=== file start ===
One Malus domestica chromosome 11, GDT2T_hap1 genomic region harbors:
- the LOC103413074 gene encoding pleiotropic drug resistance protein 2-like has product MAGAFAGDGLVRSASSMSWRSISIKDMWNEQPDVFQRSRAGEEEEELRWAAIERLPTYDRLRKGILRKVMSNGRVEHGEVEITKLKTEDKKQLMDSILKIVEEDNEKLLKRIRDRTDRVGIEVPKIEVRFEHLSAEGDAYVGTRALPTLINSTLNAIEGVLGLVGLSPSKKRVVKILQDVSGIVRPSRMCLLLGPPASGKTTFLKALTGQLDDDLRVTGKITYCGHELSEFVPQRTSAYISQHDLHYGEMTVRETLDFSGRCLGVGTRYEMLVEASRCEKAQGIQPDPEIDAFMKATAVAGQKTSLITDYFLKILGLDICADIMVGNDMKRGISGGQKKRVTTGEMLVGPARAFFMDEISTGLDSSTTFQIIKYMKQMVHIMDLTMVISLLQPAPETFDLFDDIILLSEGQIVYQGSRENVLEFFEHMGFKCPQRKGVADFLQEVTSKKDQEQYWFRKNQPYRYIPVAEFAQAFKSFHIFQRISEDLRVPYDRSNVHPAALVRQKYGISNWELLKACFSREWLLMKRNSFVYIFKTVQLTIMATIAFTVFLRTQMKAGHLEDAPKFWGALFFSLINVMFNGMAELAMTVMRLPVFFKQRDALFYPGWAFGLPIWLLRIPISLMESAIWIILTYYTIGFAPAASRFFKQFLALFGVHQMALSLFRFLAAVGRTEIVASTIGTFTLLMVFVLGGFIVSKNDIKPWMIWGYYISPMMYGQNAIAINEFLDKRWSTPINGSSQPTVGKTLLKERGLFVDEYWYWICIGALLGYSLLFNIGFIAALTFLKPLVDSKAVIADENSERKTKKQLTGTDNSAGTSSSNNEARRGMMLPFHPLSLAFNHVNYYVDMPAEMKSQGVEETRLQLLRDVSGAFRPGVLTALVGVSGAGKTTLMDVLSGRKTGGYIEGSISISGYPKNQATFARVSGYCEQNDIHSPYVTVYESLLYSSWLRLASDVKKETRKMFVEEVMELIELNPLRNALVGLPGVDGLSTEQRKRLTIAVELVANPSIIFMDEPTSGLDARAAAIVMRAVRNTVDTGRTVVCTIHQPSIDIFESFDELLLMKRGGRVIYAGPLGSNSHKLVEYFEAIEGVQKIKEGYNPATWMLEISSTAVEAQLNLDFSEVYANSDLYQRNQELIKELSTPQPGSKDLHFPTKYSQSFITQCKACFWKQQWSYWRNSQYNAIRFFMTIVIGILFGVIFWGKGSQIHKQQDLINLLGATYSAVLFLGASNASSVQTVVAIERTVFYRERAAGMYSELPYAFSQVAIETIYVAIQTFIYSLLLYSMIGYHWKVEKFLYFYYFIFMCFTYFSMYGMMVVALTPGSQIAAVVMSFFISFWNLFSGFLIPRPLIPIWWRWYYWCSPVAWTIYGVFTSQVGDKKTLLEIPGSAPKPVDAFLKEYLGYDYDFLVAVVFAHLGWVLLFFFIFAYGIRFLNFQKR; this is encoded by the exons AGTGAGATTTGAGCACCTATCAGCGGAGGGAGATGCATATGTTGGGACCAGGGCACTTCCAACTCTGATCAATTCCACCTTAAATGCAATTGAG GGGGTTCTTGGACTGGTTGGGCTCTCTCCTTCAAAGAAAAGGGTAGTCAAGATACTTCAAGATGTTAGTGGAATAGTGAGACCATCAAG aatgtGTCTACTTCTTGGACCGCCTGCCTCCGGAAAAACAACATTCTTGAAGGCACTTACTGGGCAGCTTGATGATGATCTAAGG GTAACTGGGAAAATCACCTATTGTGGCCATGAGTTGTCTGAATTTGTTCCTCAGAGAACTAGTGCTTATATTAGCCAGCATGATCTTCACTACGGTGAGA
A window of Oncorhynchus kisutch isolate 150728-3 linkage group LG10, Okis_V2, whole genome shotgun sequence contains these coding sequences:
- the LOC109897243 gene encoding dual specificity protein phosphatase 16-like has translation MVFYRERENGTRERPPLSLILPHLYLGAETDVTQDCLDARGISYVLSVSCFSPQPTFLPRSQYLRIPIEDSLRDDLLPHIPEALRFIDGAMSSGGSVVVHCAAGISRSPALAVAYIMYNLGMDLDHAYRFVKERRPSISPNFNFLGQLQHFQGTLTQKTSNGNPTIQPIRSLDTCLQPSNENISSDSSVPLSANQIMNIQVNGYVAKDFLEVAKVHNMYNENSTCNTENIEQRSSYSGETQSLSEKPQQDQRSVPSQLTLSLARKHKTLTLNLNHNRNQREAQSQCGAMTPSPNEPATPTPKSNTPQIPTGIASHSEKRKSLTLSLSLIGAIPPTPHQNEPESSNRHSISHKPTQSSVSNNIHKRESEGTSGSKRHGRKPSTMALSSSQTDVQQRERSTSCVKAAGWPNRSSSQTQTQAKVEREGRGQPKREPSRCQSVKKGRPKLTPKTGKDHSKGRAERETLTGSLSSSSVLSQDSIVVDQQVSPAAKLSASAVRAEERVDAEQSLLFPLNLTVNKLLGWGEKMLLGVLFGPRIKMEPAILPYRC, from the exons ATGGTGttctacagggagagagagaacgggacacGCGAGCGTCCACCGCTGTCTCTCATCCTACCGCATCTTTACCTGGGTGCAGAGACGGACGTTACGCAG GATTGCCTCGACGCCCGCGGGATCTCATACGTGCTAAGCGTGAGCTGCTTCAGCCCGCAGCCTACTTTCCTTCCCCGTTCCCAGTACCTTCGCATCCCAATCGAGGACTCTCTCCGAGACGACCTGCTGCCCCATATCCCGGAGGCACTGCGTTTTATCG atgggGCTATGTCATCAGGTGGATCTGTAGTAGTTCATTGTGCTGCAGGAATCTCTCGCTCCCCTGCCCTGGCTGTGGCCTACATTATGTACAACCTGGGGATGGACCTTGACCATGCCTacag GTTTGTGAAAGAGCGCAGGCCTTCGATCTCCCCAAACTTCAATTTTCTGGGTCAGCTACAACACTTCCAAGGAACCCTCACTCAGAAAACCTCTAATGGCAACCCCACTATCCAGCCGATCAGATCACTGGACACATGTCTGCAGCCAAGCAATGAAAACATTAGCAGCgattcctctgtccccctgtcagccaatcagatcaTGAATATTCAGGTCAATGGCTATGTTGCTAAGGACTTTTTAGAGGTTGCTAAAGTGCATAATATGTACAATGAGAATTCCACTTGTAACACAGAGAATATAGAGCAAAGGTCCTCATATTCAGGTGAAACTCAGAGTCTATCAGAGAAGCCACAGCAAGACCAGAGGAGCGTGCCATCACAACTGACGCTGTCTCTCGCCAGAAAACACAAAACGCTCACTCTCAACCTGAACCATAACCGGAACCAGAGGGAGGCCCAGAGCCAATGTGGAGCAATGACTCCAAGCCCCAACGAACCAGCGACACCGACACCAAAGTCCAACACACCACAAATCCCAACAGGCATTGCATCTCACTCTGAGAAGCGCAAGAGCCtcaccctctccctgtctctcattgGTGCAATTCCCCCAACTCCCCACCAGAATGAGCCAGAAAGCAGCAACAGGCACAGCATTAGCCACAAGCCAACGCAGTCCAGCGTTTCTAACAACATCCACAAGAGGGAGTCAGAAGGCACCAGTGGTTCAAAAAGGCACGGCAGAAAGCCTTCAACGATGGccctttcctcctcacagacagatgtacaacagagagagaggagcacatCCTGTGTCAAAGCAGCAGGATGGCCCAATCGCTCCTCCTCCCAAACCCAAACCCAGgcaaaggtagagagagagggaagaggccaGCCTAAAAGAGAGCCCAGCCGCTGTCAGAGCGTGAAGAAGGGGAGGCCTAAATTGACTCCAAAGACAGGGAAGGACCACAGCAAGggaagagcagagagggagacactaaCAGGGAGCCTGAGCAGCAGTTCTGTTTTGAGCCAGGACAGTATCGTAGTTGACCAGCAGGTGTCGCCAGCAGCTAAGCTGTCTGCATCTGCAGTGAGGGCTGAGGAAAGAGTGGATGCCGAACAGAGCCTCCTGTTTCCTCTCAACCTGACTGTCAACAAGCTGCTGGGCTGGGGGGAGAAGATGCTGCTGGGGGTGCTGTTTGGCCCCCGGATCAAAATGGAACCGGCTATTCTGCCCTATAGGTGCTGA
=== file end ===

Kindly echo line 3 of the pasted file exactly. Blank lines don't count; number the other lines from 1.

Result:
A window of Oncorhynchus kisutch isolate 150728-3 linkage group LG10, Okis_V2, whole genome shotgun sequence contains these coding sequences: